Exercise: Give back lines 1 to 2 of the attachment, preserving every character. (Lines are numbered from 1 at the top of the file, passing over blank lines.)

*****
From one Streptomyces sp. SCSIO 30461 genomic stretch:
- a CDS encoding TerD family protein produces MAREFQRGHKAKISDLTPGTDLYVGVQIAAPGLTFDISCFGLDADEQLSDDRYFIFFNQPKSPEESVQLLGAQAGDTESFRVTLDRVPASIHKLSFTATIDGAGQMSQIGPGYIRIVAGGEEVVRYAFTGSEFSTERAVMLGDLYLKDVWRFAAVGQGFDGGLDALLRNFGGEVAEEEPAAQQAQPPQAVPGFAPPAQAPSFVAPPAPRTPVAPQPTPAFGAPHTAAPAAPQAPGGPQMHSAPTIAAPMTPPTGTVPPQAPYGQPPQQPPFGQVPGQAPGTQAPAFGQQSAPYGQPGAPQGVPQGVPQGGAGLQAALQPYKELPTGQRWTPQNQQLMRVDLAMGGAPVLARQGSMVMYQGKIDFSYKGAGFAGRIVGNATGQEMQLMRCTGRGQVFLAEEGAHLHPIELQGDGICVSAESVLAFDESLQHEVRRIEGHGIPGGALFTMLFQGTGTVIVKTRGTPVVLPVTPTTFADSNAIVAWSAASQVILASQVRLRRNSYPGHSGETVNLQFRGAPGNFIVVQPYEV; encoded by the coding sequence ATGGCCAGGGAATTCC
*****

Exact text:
From one Streptomyces sp. SCSIO 30461 genomic stretch:
- a CDS encoding TerD family protein produces MAREFQRGHKAKISDLTPGTDLYVGVQIAAPGLTFDISCFGLDADEQLSDDRYFIFFNQPKSPEESVQLLGAQAGDTESFRVTLDRVPASIHKLSFTATIDGAGQMSQIGPGYIRIVAGGEEVVRYAFTGSEFSTERAVMLGDLYLKDVWRFAAVGQGFDGGLDALLRNFGGEVAEEEPAAQQAQPPQAVPGFAPPAQAPSFVAPPAPRTPVAPQPTPAFGAPHTAAPAAPQAPGGPQMHSAPTIAAPMTPPTGTVPPQAPYGQPPQQPPFGQVPGQAPGTQAPAFGQQSAPYGQPGAPQGVPQGVPQGGAGLQAALQPYKELPTGQRWTPQNQQLMRVDLAMGGAPVLARQGSMVMYQGKIDFSYKGAGFAGRIVGNATGQEMQLMRCTGRGQVFLAEEGAHLHPIELQGDGICVSAESVLAFDESLQHEVRRIEGHGIPGGALFTMLFQGTGTVIVKTRGTPVVLPVTPTTFADSNAIVAWSAASQVILASQVRLRRNSYPGHSGETVNLQFRGAPGNFIVVQPYEV; encoded by the coding sequence ATGGCCAGGGAATTCC